An other interesting work is ‘The Reality Theatre: Shopping in the Ludic Century’ (2015), by Allison Crank. Allison Crank graduated in 2015 from Design Academy Eindhoven with a project in which she investigates the human act of shopping. More and more stores are opening webshops because of consumers who are becoming increasingly more active on the Internet. A lot of people like to order products on the Internet, but what does that mean for the shopping experience. Is shopping for instance only about buying products? What is it that makes the whole experience of shopping so enjoyable? And.. What does the virtual world has to offer in creating a new shopping experience, one that appeals to the online consumer? In her VR shopping mall, which can be entered via an Oculus Rift, everything is about consuming experiences. The virtual environment is not only a place for product consumption, but interacts with the visitor, creating a playground and stage, transforming consumers into spectators. This new realm benefits from the qualities virtual reality has to offer and therefore creates a new world, lead by the new shopping experience.


 

https://vimeo.com/142750175
Allison Crank, ‘The Reality Theatre: Shopping in the Ludic Century’, 2015


Because reality is always subjective, reality is defined by personal notion, VR can benefit from this. Allison Crank plays with this properties of virtual reality. The power of the imagination could be the key to accepting VR as a reality. It shows the human abilities of empathy for instance. The strong power of the human mind to imagine how a fictitious person, creature or object might feel could mean a tremendous breakthrough for VR experiences. The virtual realm therefore creates a blank canvas for marketing rules and strategies, allowing designers and artists to fill the blanks.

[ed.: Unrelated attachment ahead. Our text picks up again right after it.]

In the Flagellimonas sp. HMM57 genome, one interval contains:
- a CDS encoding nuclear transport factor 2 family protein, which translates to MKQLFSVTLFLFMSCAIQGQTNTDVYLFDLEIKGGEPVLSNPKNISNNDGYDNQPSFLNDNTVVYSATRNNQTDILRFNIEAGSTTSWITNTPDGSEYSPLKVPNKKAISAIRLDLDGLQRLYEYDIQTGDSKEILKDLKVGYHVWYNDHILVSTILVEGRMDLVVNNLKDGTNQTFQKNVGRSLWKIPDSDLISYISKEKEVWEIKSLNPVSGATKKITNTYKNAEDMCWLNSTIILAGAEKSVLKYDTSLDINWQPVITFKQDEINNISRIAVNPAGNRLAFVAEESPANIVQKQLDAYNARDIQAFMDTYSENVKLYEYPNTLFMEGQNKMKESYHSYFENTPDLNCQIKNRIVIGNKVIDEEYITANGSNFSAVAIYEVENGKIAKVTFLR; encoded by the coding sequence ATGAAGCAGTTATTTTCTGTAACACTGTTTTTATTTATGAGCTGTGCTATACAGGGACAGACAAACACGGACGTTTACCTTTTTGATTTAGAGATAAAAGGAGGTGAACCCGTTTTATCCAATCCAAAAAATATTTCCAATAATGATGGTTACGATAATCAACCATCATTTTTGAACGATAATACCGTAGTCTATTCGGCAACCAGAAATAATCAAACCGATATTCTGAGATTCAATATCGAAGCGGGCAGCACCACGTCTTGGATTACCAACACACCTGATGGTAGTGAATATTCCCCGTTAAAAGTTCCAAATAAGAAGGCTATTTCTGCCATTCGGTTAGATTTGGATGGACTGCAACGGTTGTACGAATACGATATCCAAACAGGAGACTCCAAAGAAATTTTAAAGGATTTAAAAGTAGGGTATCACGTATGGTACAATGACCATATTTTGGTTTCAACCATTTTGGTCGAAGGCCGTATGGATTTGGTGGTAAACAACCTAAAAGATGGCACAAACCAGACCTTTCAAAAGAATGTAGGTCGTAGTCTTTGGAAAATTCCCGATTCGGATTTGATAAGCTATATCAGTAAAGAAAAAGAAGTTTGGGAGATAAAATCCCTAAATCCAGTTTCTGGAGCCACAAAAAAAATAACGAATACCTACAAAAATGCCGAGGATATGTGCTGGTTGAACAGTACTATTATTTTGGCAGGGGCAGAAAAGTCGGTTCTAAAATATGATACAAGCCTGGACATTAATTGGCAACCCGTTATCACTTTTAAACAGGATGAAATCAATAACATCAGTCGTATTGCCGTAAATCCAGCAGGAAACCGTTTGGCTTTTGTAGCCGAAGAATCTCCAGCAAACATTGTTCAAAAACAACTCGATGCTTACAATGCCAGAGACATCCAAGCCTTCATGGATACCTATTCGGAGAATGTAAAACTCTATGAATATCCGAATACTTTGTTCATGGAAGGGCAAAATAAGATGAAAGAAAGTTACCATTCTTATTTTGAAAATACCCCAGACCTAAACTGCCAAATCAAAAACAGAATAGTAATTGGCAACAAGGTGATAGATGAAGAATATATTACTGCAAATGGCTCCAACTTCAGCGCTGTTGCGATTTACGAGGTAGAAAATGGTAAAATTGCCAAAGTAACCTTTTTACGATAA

A good example that shows how reality is a product of personal interpretation is ‘The Third Dimension’ (2012) by Yuri Veerman. He presents a black square on the clean white walls of the exhibition space. When looking closer the square appears to be made of silk, pinned to the wall with small nails. When you decode the silk scarf it reminds of a black headscarf used by Islamic women to cover their face. But nowhere these scarfs are worn are the motives the same. Every woman has different motives for wearing them, while not even all the motives are chosen by themselves. The symbol the headscarf became however, is often perceived as a one dimensional phenomenon. Yuri Veerman therefore chose for deconstructing the symbol in order to bring it back to it’s one dimensional state. He attempts to create understanding for the complex meanings of objects, by showing it’s sensitivety for interpretation. Something that differs by ethnicity, believes and personalities.


 

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Yuri Veerman, ‘The Third Dimension’, 2012


Another interesting example is ‘Amnesia State‘ (2015) by DAE graduate Yaolan Luo which is about hacking control over the collective memory by governments. Her work is a philosophic search for getting around sensorship of the surveillance state. An important part of that is the roll of the creatives, who claim the freedom to experiment with information technology. She askes what we can do with lost information? What if we could retrieve sensored information from the mind? Like Luo shows with her Mindbank. It concerns both the individual as the government in an information environment. Amnesia State is a design fiction that strives for finding a way to evade survailence and ‘inject information’ into a controlled society to save it from a temporary collective and personal memory loss.


 

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Yaolan Luo, ‘Amnesia State’, 2015

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Yaolan Luo, ‘Amnesia State’, 2015

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Yaolan Luo, ‘Amnesia State’, 2015


See and read more of ‘Thing Nothing’ in the digital ISSUU catalogue below: